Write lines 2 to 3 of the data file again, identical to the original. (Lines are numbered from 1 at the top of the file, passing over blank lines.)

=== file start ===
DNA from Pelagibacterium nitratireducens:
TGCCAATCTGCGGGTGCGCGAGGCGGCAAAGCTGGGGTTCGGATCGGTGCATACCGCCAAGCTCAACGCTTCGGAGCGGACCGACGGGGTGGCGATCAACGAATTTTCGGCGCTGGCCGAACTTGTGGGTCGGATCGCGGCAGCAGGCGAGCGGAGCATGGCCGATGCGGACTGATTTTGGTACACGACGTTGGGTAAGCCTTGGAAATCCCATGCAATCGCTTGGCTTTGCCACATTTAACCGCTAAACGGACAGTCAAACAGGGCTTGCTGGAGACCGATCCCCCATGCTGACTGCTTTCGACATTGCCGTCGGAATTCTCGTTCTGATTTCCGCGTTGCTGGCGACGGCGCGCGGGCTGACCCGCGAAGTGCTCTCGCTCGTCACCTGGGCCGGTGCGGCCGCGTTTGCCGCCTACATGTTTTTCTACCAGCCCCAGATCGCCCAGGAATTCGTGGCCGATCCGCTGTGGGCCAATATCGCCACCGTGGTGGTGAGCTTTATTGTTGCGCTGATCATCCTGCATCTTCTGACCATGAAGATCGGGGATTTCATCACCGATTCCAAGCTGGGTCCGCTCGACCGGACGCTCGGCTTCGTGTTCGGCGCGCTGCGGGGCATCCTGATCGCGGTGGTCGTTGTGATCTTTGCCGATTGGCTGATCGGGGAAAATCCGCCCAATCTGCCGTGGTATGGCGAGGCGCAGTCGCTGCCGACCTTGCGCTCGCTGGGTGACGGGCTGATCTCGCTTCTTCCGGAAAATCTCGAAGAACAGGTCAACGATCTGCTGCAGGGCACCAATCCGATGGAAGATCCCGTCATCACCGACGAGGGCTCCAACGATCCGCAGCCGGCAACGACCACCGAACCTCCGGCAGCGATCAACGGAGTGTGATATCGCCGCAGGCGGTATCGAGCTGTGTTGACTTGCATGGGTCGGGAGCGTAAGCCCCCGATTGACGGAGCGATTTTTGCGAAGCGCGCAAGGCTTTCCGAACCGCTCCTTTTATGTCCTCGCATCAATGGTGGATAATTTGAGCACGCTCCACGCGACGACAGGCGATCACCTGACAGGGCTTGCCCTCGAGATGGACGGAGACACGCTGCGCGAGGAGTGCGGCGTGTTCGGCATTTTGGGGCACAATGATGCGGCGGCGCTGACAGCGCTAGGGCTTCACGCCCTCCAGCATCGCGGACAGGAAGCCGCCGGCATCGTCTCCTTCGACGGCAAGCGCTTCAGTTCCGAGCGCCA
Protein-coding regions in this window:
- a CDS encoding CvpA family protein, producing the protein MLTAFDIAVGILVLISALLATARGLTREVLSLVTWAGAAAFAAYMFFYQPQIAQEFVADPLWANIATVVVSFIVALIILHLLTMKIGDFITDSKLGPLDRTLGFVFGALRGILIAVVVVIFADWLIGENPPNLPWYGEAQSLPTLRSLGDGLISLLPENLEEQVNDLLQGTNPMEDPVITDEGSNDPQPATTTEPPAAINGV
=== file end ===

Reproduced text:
TGCCAATCTGCGGGTGCGCGAGGCGGCAAAGCTGGGGTTCGGATCGGTGCATACCGCCAAGCTCAACGCTTCGGAGCGGACCGACGGGGTGGCGATCAACGAATTTTCGGCGCTGGCCGAACTTGTGGGTCGGATCGCGGCAGCAGGCGAGCGGAGCATGGCCGATGCGGACTGATTTTGGTACACGACGTTGGGTAAGCCTTGGAAATCCCATGCAATCGCTTGGCTTTGCCACATTTAACCGCTAAACGGACAGTCAAACAGGGCTTGCTGGAGACCGATCCCCCATGCTGACTGCTTTCGACATTGCCGTCGGAATTCTCGTTCTGATTTCCGCGTTGCTGGCGACGGCGCGCGGGCTGACCCGCGAAGTGCTCTCGCTCGTCACCTGGGCCGGTGCGGCCGCGTTTGCCGCCTACATGTTTTTCTACCAGCCCCAGATCGCCCAGGAATTCGTGGCCGATCCGCTGTGGGCCAATATCGCCACCGTGGTGGTGAGCTTTATTGTTGCGCTGATCATCCTGCATCTTCTGACCATGAAGATCGGGGATTTCATCACCGATTCCAAGCTGGGTCCGCTCGACCGGACGCTCGGCTTCGTGTTCGGCGCGCTGCGGGGCATCCTGATCGCGGTGGTCGTTGTGATCTTTGCCGATTGGCTGATCGGGGAAAATCCGCCCAATCTGCCGTGGTATGGCGAGGCGCAGTCGCTGCCGACCTTGCGCTCGCTGGGTGACGGGCTGATCTCGCTTCTTCCGGAAAATCTCGAAGAACAGGTCAACGATCTGCTGCAGGGCACCAATCCGATGGAAGATCCCGTCATCACCGACGAGGGCTCCAACGATCCGCAGCCGGCAACGACCACCGAACCTCCGGCAGCGATCAACGGAGTGTGATATCGCCGCAGGCGGTATCGAGCTGTGTTGACTTGCATGGGTCGGGAGCGTAAGCCCCCGATTGACGGAGCGATTTTTGCGAAGCGCGCAAGGCTTTCCGAACCGCTCCTTTTATGTCCTCGCATCAATGGTGGATAATTTGAGCACGCTCCACGCGACGACAGGCGATCACCTGACAGGGCTTGCCCTCGAGATGGACGGAGACACGCTGCGCGAGGAGTGCGGCGTGTTCGGCATTTTGGGGCACAATGATGCGGCGGCGCTGACAGCGCTAGGGCTTCACGCCCTCCAGCATCGCGGACAGGAAGCCGCCGGCATCGTCTCCTTCGACGGCAAGCGCTTCAGTTCCGAGCGCCA
Protein-coding regions in this window: